A man dies for the fate of the world, is mourned by his followers, and is laid to rest. He carried the weight of truth and justice on his shoulders, and with him gone, the world seems to be a much darker place. But soon after, when two women visit his tomb, they find it empty. His body is gone. The tomb is empty. Sound familiar? It should; it’s the events of The Death of Superman and Funeral for a Friend.
When Superman “died” in 1993, a story covered over multiple titles, the comparisons to him and Jesus Christ were pretty hard to miss. The writers of each series were, in a way, telling their own version of the Gospel. Superman was their Jesus. The comparisons were thought-provoking, for sure, though occasionally a little clumsy. The writers would throw a reimagined pieta (an image of Mary holding Jesus’ dead body) in every once in a while to remind readers that there were Biblical influences at play. Biblical references and imagery fill every page. Yet, in the Death and Return of Superman arc, this “Superman = Jesus” schtick found its footing when it seemed to go a little off-book.
Reign of the Supermen vs. The Gospels
In Reign of the Supermen, we are met with a Metropolis that is very unsure of itself. Superman’s body has gone missing, and worse yet, four new Supermen have shown up. Each of them seems to claim they are Superman back from the dead. They each embody an aspect of Superman’s life and who he was. The Last Son of Krypton, one of the four Supermen, is firmly connected to Kal El’s home planet. Another, Cyborg Superman, is deeply entwined with the government of the country Superman loved. Superboy, though he prefers the moniker SuperMAN, reminds us of the flesh and blood behind the cape. And finally, the Man of Steel fights for his neighborhood and seeks to serve and make up for his past mistakes. In some ways, these are parts of Superman, but not the whole man. An incomplete picture.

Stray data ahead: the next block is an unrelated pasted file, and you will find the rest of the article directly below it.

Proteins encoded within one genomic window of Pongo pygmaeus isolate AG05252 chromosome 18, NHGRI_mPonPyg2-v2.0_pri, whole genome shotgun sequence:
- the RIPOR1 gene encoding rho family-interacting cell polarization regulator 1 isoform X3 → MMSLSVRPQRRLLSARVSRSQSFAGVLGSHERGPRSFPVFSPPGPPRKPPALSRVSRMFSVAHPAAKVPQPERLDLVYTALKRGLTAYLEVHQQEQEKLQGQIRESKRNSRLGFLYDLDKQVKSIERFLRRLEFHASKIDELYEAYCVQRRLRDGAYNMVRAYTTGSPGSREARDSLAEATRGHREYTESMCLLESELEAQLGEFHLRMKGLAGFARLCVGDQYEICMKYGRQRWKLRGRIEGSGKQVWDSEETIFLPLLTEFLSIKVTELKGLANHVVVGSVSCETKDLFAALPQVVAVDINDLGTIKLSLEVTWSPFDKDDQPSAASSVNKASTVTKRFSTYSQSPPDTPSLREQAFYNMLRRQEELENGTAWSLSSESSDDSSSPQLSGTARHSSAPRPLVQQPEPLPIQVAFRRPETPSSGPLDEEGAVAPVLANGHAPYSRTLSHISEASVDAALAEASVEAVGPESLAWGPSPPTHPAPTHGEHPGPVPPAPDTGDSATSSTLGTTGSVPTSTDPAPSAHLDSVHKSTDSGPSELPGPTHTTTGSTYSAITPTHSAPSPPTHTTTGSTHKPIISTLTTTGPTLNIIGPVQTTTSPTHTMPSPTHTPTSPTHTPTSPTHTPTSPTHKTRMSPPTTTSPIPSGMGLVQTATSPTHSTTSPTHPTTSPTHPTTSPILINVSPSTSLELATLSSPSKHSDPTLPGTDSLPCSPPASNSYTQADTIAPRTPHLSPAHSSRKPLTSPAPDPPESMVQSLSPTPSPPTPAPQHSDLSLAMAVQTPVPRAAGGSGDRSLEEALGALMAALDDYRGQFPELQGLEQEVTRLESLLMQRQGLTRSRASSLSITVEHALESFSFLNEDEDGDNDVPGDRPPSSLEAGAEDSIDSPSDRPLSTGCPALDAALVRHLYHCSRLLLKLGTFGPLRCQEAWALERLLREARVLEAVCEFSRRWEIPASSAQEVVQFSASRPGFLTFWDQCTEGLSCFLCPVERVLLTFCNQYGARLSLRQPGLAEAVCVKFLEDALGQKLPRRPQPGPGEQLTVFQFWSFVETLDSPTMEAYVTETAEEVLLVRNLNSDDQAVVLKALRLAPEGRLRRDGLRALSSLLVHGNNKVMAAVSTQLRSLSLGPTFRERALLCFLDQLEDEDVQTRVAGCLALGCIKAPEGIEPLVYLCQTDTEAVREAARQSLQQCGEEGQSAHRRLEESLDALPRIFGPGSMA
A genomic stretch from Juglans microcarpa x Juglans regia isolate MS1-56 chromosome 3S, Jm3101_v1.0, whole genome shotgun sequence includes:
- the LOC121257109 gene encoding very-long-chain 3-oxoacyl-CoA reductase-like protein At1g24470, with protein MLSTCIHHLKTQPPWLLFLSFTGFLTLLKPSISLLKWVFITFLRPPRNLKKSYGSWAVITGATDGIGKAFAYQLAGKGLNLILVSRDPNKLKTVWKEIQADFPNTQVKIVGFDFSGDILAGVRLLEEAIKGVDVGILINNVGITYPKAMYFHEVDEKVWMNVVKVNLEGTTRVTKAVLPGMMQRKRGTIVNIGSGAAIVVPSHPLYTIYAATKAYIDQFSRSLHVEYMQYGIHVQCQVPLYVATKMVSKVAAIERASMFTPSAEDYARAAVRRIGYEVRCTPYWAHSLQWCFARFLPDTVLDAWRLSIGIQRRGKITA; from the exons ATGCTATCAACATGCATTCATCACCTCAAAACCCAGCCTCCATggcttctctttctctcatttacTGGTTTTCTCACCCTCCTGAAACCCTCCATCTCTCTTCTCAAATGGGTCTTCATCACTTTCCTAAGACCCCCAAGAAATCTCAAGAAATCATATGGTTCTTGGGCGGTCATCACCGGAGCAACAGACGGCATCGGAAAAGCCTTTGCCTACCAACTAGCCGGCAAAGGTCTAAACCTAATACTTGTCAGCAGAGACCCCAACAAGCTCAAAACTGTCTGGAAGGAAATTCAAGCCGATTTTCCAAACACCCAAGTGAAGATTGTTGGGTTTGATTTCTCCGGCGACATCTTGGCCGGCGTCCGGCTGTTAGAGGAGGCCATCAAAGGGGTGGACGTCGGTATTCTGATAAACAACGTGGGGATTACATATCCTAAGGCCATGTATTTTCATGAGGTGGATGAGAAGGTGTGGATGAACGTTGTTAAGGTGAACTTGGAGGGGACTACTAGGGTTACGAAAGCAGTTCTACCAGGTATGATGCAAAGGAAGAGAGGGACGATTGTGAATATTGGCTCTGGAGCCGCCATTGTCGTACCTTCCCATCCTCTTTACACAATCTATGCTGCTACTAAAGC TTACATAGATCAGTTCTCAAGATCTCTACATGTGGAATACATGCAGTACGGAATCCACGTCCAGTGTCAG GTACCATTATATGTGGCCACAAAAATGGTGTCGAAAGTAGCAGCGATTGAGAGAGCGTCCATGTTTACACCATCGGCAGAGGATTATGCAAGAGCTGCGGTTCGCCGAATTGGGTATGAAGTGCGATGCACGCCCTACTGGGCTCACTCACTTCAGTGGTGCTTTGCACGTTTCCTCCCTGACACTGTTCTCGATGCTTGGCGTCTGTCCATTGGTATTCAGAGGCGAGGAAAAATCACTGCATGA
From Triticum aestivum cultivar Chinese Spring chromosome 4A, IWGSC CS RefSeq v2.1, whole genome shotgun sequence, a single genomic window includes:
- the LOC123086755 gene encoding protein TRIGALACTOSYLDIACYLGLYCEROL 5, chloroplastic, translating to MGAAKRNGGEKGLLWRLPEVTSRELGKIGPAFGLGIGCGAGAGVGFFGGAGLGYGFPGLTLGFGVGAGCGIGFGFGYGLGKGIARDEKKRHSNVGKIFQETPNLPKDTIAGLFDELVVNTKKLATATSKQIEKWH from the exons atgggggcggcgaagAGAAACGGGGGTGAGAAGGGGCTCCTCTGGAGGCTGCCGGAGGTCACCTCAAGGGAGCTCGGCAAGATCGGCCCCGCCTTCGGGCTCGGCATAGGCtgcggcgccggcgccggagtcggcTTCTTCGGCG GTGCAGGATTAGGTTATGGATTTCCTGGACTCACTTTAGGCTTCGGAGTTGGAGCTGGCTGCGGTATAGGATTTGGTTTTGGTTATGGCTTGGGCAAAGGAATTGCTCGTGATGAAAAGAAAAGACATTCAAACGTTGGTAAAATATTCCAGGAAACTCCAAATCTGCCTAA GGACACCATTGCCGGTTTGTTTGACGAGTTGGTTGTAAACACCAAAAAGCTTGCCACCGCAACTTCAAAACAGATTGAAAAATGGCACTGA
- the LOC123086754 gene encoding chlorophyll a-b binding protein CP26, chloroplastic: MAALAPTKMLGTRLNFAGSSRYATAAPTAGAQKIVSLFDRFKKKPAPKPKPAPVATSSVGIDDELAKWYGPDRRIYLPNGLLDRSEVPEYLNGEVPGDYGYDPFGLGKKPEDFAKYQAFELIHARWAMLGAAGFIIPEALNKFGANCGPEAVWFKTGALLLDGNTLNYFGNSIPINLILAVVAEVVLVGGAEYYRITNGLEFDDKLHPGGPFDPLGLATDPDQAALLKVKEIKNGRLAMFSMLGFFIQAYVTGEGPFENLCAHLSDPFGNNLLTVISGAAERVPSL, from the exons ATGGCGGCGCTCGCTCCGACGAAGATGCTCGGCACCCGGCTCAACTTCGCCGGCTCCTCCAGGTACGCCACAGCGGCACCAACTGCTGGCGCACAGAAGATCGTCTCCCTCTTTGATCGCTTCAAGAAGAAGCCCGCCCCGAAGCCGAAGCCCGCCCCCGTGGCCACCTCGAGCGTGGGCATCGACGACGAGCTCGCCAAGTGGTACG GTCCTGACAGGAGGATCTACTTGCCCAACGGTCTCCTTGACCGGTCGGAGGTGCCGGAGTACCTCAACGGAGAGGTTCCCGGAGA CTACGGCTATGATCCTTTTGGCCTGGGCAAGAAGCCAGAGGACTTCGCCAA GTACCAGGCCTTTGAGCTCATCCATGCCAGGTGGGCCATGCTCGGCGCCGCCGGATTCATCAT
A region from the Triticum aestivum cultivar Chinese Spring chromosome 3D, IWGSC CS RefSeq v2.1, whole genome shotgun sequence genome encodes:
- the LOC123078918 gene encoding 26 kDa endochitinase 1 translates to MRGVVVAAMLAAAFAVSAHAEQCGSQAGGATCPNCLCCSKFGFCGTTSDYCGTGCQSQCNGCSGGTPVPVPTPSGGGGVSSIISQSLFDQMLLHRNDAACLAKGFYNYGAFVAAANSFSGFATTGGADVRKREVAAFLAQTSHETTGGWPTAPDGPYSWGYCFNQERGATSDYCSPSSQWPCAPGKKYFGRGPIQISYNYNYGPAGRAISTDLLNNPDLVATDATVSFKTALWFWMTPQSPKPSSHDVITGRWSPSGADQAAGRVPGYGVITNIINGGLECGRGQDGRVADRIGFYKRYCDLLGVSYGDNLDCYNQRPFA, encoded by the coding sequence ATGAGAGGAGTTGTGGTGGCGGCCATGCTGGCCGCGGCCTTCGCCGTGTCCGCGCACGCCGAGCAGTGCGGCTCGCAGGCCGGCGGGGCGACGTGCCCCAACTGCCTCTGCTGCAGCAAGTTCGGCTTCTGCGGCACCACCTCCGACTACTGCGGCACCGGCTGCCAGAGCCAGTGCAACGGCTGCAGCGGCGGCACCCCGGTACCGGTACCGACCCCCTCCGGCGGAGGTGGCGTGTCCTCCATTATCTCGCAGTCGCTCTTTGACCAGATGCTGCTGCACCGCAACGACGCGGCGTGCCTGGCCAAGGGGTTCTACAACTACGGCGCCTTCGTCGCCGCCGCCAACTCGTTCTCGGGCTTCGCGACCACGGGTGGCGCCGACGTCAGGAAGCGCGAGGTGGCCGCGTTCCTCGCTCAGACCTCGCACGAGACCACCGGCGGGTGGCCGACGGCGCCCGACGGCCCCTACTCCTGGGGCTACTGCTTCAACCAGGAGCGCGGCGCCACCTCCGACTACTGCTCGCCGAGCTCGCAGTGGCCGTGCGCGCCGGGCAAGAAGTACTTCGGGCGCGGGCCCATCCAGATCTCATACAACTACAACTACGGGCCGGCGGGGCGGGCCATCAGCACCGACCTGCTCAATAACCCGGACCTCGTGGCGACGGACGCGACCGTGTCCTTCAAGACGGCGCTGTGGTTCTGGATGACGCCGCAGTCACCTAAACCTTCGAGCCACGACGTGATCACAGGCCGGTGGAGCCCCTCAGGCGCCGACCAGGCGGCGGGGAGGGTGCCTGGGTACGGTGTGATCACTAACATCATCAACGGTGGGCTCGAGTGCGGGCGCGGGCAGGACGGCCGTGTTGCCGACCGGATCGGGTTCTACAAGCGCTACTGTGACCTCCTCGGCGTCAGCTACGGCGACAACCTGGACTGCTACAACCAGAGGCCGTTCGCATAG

That’s all fine and dandy, but what’s it have to do with Jesus? To those familiar with the gospels, you’ll know that after Jesus died, four Jesuses didn’t pop up out of the blue. However, four authors did tell Jesus’ story. In the gospels of Matthew, Mark, Luke, and John. And just like each Superman shows a part of who people expect Superman to be, the gospels show us a different side to Jesus, and some of the expectations the people had for who the Messiah ought to be.
Gospel of Matthew / Cyborg Superman: King
The Gospel of Matthew was written to the Jewish people. The author wrote it right after the Romans had destroyed Jerusalem. It dealt with the concept of Jesus as a kind of king. The Jewish people were expecting someone to come in and overthrow the oppressive Roman regime. Jesus didn’t overthrow the Romans (see: destruction of Jerusalem by the Romans, long after Jesus’ death). But Jesus wasn’t a king in the traditional sense. Matthew’s Jesus rejected traditional leadership roles and chose to be a leader and king by serving and loving the disenfranchised.
Enter Cyborg Superman. Cyborg Superman is perhaps the character with the most promise, the most riding on his shoulders. Scientists even scan Cyborg Superman and confirm that he’s Superman, back from the dead. This kind of “confirmation” doesn’t happen for any of the other characters. But he embodies a controversial side of Superman’s personality.